A powerful idea in PulseAudio was rewinding — the ability to send out huge buffers to the device, but the flexibility to rewind that data when things changed (a new stream got added, or the stream moved, or the volume changed). While this is great for power saving, it is a significant amount of complexity in the code. In addition, with some filters in the data path, rewinding can break the algorithm by introducing non-linearity. PipeWire doesn’t support rewinds, and we will need to find a good way to manage latencies to account for low power use cases. One example is that we could have the session manager bump up the device latency when we know latency doesn’t matter (Android does this when the screen is off).

There are a bunch of other things that are in the process of being fleshed out, like being able to represent the hardware as a graph as well, to have a clearer idea of what is going on within a node. More updates as these things are more concrete.

The Way Forward

There is a good summary by Christian about our discussion about what is missing and how we can go about trying to make a smooth transition for PulseAudio users. There is, of course, a lot to do, and my ideal outcome is that we one day flip a switch and nobody knows that we have done so.

In practice, we’ll need to figure out how to make this transition seamless for most people, while folks with custom setup will need to be given a long runway and clear documentation to know what to do. It’s way to early to talk about this in more specifics, however.


One key thing that PulseAudio does right (I know there are people who disagree!) is having a custom configuration that automagically works on a lot of Intel HDA-based systems. We’ve been wondering how to deal with this in PipeWire, and the path we think makes sense is to transition to ALSA UCM configuration. This is not as flexible as we need it to be, but I’d like to extend it for that purpose if possible. This would ideally also help consolidate the various methods of configuration being used by the various Linux userspaces.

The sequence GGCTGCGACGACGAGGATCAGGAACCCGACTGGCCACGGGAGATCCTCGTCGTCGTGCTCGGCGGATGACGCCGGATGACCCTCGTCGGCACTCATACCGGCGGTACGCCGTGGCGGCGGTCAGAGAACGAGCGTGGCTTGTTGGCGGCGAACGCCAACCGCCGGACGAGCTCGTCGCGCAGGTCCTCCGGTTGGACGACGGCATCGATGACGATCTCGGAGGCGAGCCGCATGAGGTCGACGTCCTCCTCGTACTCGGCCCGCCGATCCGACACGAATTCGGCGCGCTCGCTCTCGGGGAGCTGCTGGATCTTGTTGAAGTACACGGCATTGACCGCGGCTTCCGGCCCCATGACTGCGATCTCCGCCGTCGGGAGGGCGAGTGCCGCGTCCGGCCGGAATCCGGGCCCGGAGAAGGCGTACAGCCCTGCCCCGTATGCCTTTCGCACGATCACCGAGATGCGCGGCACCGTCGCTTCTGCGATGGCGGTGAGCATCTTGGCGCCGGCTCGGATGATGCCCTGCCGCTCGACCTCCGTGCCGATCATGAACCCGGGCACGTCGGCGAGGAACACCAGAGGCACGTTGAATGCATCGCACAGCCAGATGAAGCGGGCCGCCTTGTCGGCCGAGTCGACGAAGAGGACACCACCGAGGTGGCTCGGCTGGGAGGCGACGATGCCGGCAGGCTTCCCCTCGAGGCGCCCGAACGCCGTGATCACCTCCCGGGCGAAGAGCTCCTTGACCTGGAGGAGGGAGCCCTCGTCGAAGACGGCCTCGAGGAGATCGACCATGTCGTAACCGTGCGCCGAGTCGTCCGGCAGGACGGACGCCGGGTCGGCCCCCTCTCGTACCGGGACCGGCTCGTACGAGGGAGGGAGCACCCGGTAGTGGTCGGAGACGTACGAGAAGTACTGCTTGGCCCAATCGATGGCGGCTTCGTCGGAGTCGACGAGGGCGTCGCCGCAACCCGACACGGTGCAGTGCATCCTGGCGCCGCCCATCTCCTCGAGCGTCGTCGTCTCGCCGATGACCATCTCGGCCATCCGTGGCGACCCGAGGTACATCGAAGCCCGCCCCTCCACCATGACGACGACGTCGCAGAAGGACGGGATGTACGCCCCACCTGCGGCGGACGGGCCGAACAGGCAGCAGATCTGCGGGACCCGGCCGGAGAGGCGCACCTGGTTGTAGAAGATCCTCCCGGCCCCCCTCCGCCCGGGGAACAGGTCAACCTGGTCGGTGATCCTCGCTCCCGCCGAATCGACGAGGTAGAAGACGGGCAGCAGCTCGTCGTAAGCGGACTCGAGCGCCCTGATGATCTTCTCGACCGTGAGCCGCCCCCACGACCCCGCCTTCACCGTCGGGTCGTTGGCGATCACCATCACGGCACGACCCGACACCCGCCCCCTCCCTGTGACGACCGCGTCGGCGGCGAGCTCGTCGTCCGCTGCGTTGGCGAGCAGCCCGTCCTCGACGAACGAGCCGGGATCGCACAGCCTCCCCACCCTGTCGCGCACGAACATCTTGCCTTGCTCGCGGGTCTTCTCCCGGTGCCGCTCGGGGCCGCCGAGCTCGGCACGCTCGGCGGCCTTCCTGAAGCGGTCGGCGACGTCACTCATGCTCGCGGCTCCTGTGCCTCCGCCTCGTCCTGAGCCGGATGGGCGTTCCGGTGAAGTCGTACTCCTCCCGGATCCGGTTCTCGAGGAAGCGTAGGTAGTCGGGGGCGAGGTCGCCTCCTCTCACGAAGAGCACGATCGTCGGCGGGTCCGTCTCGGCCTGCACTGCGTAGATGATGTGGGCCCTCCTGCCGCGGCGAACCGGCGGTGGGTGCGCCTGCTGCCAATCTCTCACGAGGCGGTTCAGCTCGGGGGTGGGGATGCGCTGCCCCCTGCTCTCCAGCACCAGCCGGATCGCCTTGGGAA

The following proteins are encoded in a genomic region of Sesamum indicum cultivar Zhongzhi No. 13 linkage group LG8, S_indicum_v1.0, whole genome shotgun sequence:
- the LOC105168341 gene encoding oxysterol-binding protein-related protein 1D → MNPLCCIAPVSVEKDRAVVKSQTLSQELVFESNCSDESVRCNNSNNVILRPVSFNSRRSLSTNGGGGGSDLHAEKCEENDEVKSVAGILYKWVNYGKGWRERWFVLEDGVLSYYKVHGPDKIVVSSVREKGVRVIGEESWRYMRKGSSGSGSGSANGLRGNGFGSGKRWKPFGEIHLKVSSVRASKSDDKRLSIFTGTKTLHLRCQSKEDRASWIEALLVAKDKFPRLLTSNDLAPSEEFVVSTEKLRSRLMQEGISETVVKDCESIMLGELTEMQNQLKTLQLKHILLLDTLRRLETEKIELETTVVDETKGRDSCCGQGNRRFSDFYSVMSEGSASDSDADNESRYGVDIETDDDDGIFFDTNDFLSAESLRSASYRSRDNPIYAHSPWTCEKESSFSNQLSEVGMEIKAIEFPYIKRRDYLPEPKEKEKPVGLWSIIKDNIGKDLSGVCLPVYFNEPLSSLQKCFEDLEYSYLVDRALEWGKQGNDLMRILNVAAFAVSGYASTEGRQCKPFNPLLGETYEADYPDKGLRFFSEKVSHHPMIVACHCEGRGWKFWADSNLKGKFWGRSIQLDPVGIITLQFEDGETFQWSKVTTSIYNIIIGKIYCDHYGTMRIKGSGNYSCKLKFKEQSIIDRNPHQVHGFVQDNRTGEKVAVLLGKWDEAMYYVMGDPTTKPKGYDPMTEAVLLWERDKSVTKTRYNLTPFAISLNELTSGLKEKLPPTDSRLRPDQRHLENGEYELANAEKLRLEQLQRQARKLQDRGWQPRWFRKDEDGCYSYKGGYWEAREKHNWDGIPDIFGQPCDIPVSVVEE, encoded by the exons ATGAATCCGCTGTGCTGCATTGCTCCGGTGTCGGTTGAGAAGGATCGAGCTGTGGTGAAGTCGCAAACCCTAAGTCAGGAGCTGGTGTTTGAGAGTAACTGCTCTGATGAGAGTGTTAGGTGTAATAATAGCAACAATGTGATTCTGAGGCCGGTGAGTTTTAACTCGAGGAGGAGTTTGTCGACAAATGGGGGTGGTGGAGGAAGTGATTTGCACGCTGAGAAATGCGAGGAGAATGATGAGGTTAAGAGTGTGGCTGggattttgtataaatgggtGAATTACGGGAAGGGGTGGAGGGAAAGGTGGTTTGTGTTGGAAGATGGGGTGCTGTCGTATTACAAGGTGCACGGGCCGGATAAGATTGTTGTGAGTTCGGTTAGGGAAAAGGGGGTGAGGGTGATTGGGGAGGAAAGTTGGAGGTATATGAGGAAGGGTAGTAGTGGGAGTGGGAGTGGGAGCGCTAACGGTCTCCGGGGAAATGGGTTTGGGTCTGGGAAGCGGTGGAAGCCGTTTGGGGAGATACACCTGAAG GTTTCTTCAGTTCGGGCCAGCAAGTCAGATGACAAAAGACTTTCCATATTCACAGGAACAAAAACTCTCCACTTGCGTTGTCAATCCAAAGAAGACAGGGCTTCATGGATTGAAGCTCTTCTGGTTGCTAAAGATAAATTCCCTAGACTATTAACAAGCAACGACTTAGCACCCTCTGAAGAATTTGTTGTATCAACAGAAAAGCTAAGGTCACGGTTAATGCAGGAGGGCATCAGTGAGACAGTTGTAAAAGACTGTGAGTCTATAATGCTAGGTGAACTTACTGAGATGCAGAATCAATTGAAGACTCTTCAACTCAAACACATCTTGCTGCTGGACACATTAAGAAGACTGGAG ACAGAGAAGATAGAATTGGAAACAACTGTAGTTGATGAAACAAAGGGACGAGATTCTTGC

To that end, I’ve started trying to get a UCM setup on my desktop that PulseAudio can use, and be functionally equivalent to what we do with our existing configuration. There are missing bits and bobs, and I’m currently focusing on the ones related to hardware volume control. I’ll write about this in the future as the effort expands out to other hardware.

Onwards and upwards

The transition to PipeWire is unlikely to be quick or completely-painless or free of contention. For those who are worried about the future, know that any switch is still a long way away. In the mean time, however, constructive feedback and comments are welcome.

A Late GUADEC 2017 Post

It’s been a little over a month since I got back from Manchester, and this post should’ve come out earlier but I’ve been swamped.

The conference was absolutely lovely, the organisation was a 110% on point (serious kudos, I know first hand how hard that is). Others on Planet GNOME have written extensively about the talks, the social events, and everything in between that made it a great experience. What I would like to write about is about why this year’s GUADEC was special to me.

GNOME turning 20 years old is obviously a large milestone, and one of the main reasons I wanted to make sure I was at Manchester this year. There were many occasions to take stock of how far we had come, where we are, and most importantly, to reaffirm who we are, and why we do what we do.

And all of this made me think of my own history with GNOME. In 2002/2003, Nat and Miguel came down to Bangalore to talk about some of the work they were doing. I know I wasn’t the only one who found their energy infectious, and at Linux Bangalore 2003, they got on stage, just sat down, and started hacking up a GtkMozEmbed-based browser. The idea itself was fun, but what I took away — and I know I wasn’t the only one — is the sheer inclusive joy they shared in creating something and sharing that with their audience.